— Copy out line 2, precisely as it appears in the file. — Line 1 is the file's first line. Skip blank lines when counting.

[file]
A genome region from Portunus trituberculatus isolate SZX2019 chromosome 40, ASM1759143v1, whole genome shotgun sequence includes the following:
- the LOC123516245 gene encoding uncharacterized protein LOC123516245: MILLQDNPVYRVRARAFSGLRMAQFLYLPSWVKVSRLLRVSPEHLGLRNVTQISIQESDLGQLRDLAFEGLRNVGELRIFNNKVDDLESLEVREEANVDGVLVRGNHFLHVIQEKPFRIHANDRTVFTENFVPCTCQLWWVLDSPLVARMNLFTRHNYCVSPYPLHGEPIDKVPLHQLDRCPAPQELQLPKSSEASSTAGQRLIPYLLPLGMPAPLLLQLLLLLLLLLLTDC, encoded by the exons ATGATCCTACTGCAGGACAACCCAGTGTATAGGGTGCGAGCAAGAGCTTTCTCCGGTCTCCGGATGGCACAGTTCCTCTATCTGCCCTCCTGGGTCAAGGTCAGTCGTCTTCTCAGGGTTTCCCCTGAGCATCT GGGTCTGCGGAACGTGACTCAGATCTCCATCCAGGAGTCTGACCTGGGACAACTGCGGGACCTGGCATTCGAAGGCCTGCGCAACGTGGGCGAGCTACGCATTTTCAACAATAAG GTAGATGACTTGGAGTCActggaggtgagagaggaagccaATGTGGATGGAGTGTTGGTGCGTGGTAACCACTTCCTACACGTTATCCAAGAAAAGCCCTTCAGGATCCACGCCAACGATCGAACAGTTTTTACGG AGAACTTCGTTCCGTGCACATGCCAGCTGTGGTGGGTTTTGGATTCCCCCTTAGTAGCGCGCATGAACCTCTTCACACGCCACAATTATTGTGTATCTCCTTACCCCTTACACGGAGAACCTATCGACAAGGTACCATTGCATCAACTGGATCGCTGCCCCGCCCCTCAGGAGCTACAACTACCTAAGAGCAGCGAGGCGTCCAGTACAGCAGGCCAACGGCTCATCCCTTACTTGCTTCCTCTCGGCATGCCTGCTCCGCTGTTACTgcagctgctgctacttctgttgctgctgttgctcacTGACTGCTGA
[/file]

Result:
- the LOC123516245 gene encoding uncharacterized protein LOC123516245: MILLQDNPVYRVRARAFSGLRMAQFLYLPSWVKVSRLLRVSPEHLGLRNVTQISIQESDLGQLRDLAFEGLRNVGELRIFNNKVDDLESLEVREEANVDGVLVRGNHFLHVIQEKPFRIHANDRTVFTENFVPCTCQLWWVLDSPLVARMNLFTRHNYCVSPYPLHGEPIDKVPLHQLDRCPAPQELQLPKSSEASSTAGQRLIPYLLPLGMPAPLLLQLLLLLLLLLLTDC, encoded by the exons ATGATCCTACTGCAGGACAACCCAGTGTATAGGGTGCGAGCAAGAGCTTTCTCCGGTCTCCGGATGGCACAGTTCCTCTATCTGCCCTCCTGGGTCAAGGTCAGTCGTCTTCTCAGGGTTTCCCCTGAGCATCT GGGTCTGCGGAACGTGACTCAGATCTCCATCCAGGAGTCTGACCTGGGACAACTGCGGGACCTGGCATTCGAAGGCCTGCGCAACGTGGGCGAGCTACGCATTTTCAACAATAAG GTAGATGACTTGGAGTCActggaggtgagagaggaagccaATGTGGATGGAGTGTTGGTGCGTGGTAACCACTTCCTACACGTTATCCAAGAAAAGCCCTTCAGGATCCACGCCAACGATCGAACAGTTTTTACGG AGAACTTCGTTCCGTGCACATGCCAGCTGTGGTGGGTTTTGGATTCCCCCTTAGTAGCGCGCATGAACCTCTTCACACGCCACAATTATTGTGTATCTCCTTACCCCTTACACGGAGAACCTATCGACAAGGTACCATTGCATCAACTGGATCGCTGCCCCGCCCCTCAGGAGCTACAACTACCTAAGAGCAGCGAGGCGTCCAGTACAGCAGGCCAACGGCTCATCCCTTACTTGCTTCCTCTCGGCATGCCTGCTCCGCTGTTACTgcagctgctgctacttctgttgctgctgttgctcacTGACTGCTGA